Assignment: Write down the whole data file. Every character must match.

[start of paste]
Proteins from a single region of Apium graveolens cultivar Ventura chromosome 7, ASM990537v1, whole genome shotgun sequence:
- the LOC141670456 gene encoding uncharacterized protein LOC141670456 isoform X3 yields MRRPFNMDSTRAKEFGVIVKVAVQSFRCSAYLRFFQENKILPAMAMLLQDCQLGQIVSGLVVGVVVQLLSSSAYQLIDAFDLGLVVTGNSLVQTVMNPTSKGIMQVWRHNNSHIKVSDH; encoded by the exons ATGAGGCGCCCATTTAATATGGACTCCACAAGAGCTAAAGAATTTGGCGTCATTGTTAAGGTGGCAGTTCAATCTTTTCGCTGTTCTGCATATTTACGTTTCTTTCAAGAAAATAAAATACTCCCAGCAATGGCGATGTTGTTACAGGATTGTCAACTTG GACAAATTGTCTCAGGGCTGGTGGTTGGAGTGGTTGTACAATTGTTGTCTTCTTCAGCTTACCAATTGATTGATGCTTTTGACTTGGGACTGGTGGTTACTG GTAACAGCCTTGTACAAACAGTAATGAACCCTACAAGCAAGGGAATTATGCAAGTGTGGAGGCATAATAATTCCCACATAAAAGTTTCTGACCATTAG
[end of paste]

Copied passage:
Proteins from a single region of Apium graveolens cultivar Ventura chromosome 7, ASM990537v1, whole genome shotgun sequence:
- the LOC141670456 gene encoding uncharacterized protein LOC141670456 isoform X3 yields MRRPFNMDSTRAKEFGVIVKVAVQSFRCSAYLRFFQENKILPAMAMLLQDCQLGQIVSGLVVGVVVQLLSSSAYQLIDAFDLGLVVTGNSLVQTVMNPTSKGIMQVWRHNNSHIKVSDH; encoded by the exons ATGAGGCGCCCATTTAATATGGACTCCACAAGAGCTAAAGAATTTGGCGTCATTGTTAAGGTGGCAGTTCAATCTTTTCGCTGTTCTGCATATTTACGTTTCTTTCAAGAAAATAAAATACTCCCAGCAATGGCGATGTTGTTACAGGATTGTCAACTTG GACAAATTGTCTCAGGGCTGGTGGTTGGAGTGGTTGTACAATTGTTGTCTTCTTCAGCTTACCAATTGATTGATGCTTTTGACTTGGGACTGGTGGTTACTG GTAACAGCCTTGTACAAACAGTAATGAACCCTACAAGCAAGGGAATTATGCAAGTGTGGAGGCATAATAATTCCCACATAAAAGTTTCTGACCATTAG